Shattered, but liberated: After nine months of brutal, street-by-street fighting, Iraq declared victory this week over ISIS militants in Mosul, where the Islamist group proclaimed the caliphate three years ago. “I announce from here the end and the failure and the collapse of the terrorist state of falsehood and terrorism,” said Iraqi Prime Minister Haider al-Abadi. While isolated pockets of ISIS resistance remain, Iraq’s second-largest city is now under Iraqi government control. But it has been bombed nearly to rubble, with most of its buildings, including the historic Great Mosque of al-Nuri, completely demolished. The offensive involved a 100,000-strong coalition of Iraqi government units, Kurdish fighters, and Shiite militias, backed by U.S. airstrikes and intelligence. At least 1,000 soldiers and unknown thousands of civilians were killed. An Amnesty International report released this week blamed ISIS for using civilians as human shields, but also said the U.S.-backed coalition had not done enough to prevent civilian deaths during the siege.
The population is now severely traumatized. More than 900,000 people fled the city of 2.5 million and have been living in packed tent camps in sweltering 110-degree heat. Those who remained suffered under ISIS’s rule, as militants took women as sex slaves and enforced a brutally rigid form of sharia law. Public beheadings were common. “The fighting may be over, but the humanitarian crisis is not,” said U.N. humanitarian coordinator Lise Grande. “What people have experienced is nearly unimaginable.” The government said restoring basic services, like water and electricity, could take months.
Djibouti City, Djibouti
Here comes China: China is setting up its first overseas military base in the tiny East African nation of Djibouti, where the U.S. also has a base. Two Chinese warships carrying an unknown number of personnel set out this week for the port. An editorial in China’s state-run Global Times newspaper said the goal was to allow China to conduct humanitarian operations and combat piracy in the region. “It’s not about seeking to control the world,” said the editorial. Djibouti sits on a strategic strait that connects the Mediterranean to the Indian Ocean via the Suez Canal, the Red Sea, and the Gulf of Aden. France and Japan also have bases there.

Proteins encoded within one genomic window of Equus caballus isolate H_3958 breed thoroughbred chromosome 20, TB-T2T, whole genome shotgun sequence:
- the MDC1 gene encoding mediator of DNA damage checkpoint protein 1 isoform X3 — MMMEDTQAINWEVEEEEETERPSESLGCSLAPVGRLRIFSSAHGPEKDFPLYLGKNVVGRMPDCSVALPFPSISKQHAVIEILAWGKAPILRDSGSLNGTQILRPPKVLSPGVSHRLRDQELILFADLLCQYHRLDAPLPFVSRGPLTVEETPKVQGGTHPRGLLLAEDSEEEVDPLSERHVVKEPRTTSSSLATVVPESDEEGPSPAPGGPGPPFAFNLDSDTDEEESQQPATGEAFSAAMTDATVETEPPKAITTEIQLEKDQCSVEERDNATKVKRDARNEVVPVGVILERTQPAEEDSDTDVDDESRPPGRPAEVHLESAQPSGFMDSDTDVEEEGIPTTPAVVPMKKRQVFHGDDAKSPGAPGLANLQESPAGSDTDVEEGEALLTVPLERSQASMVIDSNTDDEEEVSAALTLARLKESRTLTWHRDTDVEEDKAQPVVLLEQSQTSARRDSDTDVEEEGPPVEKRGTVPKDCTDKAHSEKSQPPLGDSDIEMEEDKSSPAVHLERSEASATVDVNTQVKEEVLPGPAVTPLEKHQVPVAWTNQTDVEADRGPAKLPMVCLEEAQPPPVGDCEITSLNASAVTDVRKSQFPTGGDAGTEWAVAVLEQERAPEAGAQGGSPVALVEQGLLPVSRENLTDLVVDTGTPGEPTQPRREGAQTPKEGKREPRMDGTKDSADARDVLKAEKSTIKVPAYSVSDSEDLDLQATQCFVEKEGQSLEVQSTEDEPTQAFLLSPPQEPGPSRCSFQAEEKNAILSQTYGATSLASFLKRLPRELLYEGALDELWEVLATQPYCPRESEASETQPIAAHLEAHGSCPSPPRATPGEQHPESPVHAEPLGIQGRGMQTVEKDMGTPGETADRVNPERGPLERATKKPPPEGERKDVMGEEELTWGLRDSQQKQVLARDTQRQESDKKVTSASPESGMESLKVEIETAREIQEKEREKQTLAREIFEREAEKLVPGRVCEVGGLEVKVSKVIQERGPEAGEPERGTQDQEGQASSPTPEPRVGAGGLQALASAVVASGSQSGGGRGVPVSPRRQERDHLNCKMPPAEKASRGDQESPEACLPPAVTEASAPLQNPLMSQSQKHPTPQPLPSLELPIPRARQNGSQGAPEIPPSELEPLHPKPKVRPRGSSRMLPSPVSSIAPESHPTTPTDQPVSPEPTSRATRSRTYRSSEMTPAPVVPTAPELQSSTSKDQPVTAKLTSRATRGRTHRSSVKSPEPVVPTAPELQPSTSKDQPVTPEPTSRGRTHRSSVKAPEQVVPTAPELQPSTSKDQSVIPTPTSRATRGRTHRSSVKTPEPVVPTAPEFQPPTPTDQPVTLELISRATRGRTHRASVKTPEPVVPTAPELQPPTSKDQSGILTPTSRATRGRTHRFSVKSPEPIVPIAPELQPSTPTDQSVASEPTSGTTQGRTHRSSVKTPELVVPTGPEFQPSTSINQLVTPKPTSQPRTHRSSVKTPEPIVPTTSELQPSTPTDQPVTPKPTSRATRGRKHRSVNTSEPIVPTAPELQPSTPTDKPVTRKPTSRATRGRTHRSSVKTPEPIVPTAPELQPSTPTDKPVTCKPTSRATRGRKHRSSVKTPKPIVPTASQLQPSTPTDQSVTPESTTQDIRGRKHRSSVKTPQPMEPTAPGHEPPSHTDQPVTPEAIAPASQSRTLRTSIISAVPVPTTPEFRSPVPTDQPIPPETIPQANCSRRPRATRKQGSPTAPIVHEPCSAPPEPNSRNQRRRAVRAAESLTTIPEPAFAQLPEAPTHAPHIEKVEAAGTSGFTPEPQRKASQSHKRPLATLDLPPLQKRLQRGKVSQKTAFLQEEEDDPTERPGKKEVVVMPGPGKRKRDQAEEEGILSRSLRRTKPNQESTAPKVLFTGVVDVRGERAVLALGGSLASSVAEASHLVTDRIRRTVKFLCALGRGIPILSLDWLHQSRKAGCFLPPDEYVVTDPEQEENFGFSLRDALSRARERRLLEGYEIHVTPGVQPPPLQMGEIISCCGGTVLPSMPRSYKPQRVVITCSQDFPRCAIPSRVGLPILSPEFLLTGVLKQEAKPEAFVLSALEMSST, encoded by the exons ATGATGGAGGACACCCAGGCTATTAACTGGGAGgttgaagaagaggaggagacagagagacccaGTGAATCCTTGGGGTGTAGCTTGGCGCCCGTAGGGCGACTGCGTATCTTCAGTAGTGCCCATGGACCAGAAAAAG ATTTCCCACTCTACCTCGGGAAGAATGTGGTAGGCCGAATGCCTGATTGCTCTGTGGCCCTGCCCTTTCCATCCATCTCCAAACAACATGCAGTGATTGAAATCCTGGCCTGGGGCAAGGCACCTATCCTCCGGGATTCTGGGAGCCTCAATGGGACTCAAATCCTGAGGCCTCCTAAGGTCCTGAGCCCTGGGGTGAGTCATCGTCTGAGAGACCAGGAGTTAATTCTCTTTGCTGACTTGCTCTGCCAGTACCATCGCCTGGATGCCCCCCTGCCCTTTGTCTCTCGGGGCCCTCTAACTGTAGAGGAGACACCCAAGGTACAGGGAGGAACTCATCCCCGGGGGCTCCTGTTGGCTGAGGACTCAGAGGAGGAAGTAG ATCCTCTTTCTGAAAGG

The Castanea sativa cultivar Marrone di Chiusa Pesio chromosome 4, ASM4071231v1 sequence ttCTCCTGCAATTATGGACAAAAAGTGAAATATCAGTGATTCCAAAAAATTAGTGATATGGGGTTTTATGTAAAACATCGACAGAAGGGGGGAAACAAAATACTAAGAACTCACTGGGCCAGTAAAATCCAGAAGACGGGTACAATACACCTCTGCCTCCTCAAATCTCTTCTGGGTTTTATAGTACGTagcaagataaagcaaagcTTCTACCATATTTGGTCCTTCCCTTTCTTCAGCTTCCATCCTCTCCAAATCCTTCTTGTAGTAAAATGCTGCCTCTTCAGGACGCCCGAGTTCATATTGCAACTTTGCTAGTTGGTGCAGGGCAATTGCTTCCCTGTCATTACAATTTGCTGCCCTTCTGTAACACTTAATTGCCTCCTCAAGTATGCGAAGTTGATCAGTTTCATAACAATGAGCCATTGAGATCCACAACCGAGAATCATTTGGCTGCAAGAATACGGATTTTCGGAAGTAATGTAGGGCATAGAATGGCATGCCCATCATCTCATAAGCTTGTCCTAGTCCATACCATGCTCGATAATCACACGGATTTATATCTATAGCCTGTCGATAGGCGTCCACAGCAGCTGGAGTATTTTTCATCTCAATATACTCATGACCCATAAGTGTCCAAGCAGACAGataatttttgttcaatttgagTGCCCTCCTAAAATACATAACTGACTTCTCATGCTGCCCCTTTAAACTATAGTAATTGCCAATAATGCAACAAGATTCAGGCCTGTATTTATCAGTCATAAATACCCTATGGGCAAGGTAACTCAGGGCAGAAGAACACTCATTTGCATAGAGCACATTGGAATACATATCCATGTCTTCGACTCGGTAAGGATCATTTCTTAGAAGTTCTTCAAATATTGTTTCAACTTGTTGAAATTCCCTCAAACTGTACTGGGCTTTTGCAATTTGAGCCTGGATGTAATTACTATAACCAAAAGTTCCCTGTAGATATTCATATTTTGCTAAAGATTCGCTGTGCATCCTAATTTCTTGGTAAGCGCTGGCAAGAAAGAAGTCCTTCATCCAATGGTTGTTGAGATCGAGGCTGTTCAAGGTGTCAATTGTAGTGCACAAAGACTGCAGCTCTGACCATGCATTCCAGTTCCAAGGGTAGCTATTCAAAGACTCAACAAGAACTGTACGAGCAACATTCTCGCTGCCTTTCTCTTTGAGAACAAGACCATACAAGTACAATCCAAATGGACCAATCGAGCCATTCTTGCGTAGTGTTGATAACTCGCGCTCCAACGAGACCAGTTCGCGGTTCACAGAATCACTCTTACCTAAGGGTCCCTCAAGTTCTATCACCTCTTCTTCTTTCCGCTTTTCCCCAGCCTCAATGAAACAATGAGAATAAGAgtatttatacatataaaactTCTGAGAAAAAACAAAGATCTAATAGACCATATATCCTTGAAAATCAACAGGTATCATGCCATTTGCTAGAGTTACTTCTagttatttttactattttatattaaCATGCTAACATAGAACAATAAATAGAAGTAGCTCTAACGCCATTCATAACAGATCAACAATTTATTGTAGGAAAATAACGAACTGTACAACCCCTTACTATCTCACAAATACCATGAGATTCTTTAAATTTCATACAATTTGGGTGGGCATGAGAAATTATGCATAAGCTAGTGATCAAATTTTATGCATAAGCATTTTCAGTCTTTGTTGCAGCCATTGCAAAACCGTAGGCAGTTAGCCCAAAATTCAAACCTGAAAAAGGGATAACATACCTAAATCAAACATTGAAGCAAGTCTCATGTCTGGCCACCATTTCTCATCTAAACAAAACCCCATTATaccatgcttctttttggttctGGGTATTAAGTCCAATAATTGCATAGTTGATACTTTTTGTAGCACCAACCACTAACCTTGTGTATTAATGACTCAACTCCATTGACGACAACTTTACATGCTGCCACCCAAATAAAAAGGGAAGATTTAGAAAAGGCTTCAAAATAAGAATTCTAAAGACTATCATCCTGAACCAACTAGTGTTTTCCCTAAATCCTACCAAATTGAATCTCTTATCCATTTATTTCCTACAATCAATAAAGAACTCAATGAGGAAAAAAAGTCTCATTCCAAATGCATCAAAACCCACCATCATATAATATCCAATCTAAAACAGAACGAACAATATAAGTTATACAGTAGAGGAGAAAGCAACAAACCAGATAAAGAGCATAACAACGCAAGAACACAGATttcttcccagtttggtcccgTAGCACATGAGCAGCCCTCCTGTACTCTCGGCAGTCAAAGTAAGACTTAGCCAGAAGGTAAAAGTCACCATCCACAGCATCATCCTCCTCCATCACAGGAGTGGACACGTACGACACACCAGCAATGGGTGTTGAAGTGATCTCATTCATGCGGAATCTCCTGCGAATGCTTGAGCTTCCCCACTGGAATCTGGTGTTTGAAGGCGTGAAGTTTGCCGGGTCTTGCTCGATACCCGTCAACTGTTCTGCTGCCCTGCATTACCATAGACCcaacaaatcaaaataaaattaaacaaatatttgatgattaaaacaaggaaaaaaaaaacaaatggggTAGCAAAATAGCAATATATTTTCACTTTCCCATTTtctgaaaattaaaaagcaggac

ISIS leader dead? The Britain-based Syrian Observatory for Human Rights said this week it had confirmed through “toptier” ISIS commanders that the militant group’s leader, Abu Bakr al-Baghdadi, is dead. The monitoring group did not say when or how Baghdadi, 46, was killed. Iraq’s Alsumaria News network reported that ISIS announced the death this week in Tal Afar, a town west of Mosul that ISIS still controls. It said infighting immediately broke out over the succession to lead ISIS’s caliphate, and militants put the town under a curfew. Last month, Russia said it had killed the ISIS leader in an airstrike on the outskirts of Raqqa, but offered no proof. Baghdadi, rarely seen in public, has been reported killed several times since he declared himself caliph in 2014.
Hindu pilgrims killed: Gunmen opened fire on Hindu pilgrims on their way to a holy site in Indian-held Kashmir this week, killing six women and one man and injuring dozens. “I saw the other people in a pool of blood in the bus,” said injured survivor Pushpa Gosawi, “and I was in utter shock.” No group has yet claimed responsibility, but police blamed Lashkare- Taiba, the Pakistani terrorist group behind the deadly 2008 Mumbai attacks. The disputed territory of Kashmir sees frequent skirmishes between Muslim separatists and Indian troops, but militants usually leave Hindu pilgrims alone. Muslim separatist groups condemned the attack.
Hebron, West Bank
Jewish history erased: Israel is angry at the U.N. culture organization UNESCO for designating as Palestinian heritage sites both the old city of Hebron, in the West Bank, and the Tomb of the Patriarchs located there. The tomb, believed to be where the Jewish patriarchs and matriarchs are buried, is an ancient holy site that is also sacred to Muslims and Christians. Many Israelis called the decision anti-Semitic, and Prime Minister Benjamin Netanyahu responded by cutting Israeli funding to UNESCO. “It’s not a Jewish site? Who is buried there?” he said. “Abraham, Isaac, and Jacob. Sarah, Rebecca, and Leah. The Patriarchs and the Matriarchs” of the Jewish faith.
Getty (2), AP, Reuters (2); Newscom, AP (3) ■